Chocolate pricing

Turkey’s hazelnut growers get angry at Nutella’s “monopoly”


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Kneeling from dawn to dusk, Turkish farmers who pluck most of the hazelnuts that go into Nutella spreads complain of exploitation and meager wages, creating a labor rights dispute.

The little heart-shaped nut that makes Nutella a guilty pleasure is a commodity dear to Turkey, which accounts for 82% of global exports.

But this love is not shared by Mehmet Sirin, a 25-year-old from southeastern Turkey, mostly Kurdish, who travels to the lush northern valleys filled with hazelnut trees to make a living during harvest season. .

“We work 12 hours a day. It’s a demanding job,” said Sirin, a balaclava shielding him from a cold mist covering the leafy ground where the hazelnuts hide after they have ripened and fallen from the trees.

“The hazelnuts that we pick go abroad and come back in the form of Nutella. They make more profit than us. It’s exploitation,” he said in the city of Akyazi, on the black Sea.

The world-famous spread is made by Italian confectionery Ferrero, Turkey’s largest buyer of hazelnuts. Other sweets from the global giant include Ferrero Rocher chocolates and Kinder chocolate eggs.

But the Italian company is developing ill will in Turkey, where farmers are paid around 12 euros ($ 14) a day to collect nuts and stuff them into huge bags which they then drag on their backs.

“They have a monopoly, they have a free hand,” said Aydin Simsek, 43, a local producer who watches his dozen workers pick nuts out of the corner of his eye.

Turkish hazelnut producer Aydin Simsek says Nutella has “a monopoly, they have a free hand” Ozan KOSE AFP

“You see our terms, how hard we work,” he said, explaining that the price he gets for a kilogram (2.2 pounds) of hazelnuts has dropped to 22.5 lira (2, $ 30).

“This year I will not be selling my nuts to Ferrero,” he said.

“Market dynamics”

Ferrero has six factories and employs more than 1,000 people in Turkey, where it sources hazelnuts from the agriculture-rich northern Black Sea regions of the country for 35 years.

In 2014, it acquired the Turkish group Oltan, a local market leader that buys, processes and sells nuts.

A Ferrero spokesperson told AFP that the Italian company does not “own or manage farms in Turkey directly and does not source hazelnuts directly from farmers.”

It “obtains the nuts it needs for its products by complying with free market regulations and based on market dynamics,” said the spokesperson for Ferrero.

This argument leaves Turkish farmers indifferent.

“For the love of God, they buy hazelnuts 22-23 lire per kilo and sell them for 23 dollars,” criticized the president of the Istanbul section of the Turkish Chamber of Agriculture, Omer Demir.

Farmers are paid 12 euros a day to collect nuts from the ground and stuff them into huge bags which they then carry around on their backs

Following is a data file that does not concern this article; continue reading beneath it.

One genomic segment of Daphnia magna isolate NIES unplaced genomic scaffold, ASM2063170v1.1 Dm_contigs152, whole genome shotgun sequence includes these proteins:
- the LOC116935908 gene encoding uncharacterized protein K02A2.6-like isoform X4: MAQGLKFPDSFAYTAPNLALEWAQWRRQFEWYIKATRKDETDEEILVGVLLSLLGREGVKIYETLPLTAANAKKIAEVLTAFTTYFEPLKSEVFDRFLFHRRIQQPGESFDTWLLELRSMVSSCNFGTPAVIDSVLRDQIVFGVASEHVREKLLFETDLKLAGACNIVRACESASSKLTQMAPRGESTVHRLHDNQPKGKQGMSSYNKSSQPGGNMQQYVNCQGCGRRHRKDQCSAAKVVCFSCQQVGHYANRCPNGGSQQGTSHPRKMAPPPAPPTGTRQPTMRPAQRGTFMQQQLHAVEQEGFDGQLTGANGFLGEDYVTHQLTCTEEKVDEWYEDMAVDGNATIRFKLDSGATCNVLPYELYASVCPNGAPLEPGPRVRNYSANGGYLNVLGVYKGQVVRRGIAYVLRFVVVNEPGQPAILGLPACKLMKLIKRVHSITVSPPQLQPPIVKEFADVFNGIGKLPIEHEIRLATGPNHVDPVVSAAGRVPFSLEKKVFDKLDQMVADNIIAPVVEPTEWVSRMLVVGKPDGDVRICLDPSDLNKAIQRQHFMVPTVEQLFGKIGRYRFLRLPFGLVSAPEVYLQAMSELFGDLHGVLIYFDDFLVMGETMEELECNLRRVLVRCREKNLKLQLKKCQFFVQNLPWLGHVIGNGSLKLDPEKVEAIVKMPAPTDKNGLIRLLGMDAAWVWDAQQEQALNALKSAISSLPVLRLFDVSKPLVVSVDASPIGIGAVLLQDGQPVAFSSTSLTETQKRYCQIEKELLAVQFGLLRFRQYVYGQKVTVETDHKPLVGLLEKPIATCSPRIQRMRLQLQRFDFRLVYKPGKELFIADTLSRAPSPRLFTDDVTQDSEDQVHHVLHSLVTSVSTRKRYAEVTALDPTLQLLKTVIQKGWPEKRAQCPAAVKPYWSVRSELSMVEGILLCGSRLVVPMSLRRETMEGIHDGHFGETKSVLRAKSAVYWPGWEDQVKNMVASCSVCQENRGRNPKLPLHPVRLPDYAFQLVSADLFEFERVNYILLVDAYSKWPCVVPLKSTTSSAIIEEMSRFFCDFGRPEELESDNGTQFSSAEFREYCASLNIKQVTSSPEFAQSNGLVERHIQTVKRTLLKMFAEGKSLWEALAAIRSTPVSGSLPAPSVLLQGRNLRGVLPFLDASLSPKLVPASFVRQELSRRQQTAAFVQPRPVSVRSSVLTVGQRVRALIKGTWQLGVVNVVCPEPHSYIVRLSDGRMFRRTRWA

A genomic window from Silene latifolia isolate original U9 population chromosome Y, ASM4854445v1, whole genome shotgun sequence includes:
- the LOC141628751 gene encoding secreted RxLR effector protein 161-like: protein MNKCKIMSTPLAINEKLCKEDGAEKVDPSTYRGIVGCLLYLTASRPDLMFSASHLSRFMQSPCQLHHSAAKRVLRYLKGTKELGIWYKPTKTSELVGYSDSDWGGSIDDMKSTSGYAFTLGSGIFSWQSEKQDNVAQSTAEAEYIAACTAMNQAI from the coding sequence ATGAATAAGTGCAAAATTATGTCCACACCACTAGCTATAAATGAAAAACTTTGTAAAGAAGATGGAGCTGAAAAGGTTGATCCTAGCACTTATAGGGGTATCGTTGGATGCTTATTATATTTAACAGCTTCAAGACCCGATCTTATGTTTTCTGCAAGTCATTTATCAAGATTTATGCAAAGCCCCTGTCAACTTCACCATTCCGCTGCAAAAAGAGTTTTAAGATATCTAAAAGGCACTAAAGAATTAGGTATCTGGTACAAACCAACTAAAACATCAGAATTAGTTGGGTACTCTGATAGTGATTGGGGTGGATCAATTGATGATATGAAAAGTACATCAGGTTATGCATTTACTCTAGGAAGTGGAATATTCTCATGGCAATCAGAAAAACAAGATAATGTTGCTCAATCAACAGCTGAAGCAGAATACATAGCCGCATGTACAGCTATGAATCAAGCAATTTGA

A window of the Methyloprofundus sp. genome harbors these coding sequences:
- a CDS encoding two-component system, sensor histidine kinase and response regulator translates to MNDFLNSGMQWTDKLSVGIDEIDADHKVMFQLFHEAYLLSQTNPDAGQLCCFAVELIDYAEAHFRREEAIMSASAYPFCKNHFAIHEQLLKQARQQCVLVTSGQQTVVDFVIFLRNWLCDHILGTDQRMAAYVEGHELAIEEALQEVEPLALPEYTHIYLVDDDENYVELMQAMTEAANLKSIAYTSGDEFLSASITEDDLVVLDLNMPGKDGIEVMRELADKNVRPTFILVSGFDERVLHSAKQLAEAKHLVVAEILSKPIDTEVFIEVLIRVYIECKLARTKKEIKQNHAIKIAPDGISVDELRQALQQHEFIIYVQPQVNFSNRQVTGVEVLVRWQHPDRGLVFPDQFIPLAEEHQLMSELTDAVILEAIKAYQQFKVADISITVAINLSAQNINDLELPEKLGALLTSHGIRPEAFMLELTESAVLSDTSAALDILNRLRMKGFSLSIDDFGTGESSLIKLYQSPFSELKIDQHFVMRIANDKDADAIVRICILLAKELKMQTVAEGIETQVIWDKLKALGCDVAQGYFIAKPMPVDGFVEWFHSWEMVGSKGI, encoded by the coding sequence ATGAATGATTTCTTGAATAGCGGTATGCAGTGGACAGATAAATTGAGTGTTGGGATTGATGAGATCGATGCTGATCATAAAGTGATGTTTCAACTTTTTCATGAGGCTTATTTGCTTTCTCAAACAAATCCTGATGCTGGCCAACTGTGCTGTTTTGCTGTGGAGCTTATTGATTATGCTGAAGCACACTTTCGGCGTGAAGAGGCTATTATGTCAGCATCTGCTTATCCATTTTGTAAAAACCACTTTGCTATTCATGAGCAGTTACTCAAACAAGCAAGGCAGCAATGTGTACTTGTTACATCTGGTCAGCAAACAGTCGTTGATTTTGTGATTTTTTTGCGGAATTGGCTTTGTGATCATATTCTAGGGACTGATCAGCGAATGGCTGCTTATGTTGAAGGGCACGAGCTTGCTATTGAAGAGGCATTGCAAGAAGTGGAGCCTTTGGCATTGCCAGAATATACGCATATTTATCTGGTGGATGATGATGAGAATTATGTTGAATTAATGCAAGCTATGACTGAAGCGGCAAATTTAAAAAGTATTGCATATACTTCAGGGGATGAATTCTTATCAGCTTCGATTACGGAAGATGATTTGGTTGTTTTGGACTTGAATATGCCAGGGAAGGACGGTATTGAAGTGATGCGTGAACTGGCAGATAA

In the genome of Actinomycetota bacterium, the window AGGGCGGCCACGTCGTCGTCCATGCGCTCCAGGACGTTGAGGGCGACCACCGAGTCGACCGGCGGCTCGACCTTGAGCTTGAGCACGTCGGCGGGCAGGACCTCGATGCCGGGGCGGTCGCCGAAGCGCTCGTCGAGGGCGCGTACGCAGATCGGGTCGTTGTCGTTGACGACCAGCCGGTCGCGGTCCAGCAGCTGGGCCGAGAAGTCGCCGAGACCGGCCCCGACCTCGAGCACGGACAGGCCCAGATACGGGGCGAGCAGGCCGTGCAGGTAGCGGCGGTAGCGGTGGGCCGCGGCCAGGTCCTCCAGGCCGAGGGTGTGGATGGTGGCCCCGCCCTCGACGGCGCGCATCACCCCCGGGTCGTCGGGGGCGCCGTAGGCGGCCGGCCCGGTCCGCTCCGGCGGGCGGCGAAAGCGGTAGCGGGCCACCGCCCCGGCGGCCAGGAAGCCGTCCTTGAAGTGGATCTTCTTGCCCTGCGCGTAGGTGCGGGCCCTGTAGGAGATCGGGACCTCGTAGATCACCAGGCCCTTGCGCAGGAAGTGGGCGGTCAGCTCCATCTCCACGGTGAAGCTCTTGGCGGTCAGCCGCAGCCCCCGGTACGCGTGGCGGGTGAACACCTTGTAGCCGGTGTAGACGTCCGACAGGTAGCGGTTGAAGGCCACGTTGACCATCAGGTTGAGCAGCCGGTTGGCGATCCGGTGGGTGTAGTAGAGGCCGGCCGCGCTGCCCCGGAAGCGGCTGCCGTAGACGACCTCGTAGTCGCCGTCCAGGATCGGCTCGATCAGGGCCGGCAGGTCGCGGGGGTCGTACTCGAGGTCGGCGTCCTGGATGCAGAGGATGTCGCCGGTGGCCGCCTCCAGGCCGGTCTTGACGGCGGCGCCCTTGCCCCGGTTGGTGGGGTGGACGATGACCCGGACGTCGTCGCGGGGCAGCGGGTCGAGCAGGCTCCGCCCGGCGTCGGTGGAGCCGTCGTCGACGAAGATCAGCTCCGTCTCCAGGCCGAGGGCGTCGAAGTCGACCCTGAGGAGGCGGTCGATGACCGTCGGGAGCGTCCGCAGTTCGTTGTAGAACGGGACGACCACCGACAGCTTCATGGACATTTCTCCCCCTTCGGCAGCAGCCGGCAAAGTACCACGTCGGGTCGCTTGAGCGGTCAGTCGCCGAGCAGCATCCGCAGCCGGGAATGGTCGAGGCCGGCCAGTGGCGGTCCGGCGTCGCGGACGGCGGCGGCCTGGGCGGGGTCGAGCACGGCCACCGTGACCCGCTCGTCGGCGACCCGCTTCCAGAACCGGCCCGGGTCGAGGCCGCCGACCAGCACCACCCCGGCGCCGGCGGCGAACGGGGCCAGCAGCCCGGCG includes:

Farmers are paid 12 euros a day to collect nuts from the ground and stuff them into huge bags which they then carry around on their backs Ozan KOSE AFP

“Turkey exports around 300,000 tonnes of hazelnuts to the world. How strange that only foreign companies are profiting from this trade,” he said with bitter irony.

Demir said Ferrero and other global companies that source Turkish hazelnuts are providing tools and fertilizer to farmers, paying for their crops in advance.

They are “running their own show,” Demir said, calling on the Turkish competition authority to step in.

“Otherwise, they’ll control everything everywhere and we’ll get to a point where we can’t sell our product to anyone but them,” Demir said.

– ‘I needed money’-

Producer Cabbar Saka already feels he has no choice, selling his entire month’s harvest to traders working on behalf of the Italian company.

“I needed the money because my daughter was going to get married,” Saka said.

“Producers are afraid to denounce Ferrero,” said Sener Bayraktar, who heads the Akyazi chamber of agriculture.

“They fear that if they speak up, they will no longer be able to sell their nuts.”

The hazelnuts that make Nutella a guilty pleasure are an expensive commodity in Turkey

The hazelnuts that make Nutella a guilty pleasure are an expensive commodity in Turkey Ozan KOSE AFP

To find a solution, Bayraktar wants the Turkish Grain Board – a state regulator that oversees prices, storage and payments – to increase its quotas so that producers can sell more nuts, thus diversifying their customer base.

The Turkish government has said it is ready to help, raising hope at the local level.

In Akyazi, where farmers dry their harvest on tarpaulins spread over their front yards, producer Simsek said he wanted to break his dependence on Italians as soon as he could.

“If Nutella had bought our hazelnuts on a fair basis, if it didn’t oppress us, we would be proud and we would eat them ourselves,” he said.

“But the way they work, we can’t stand Nutella anymore.”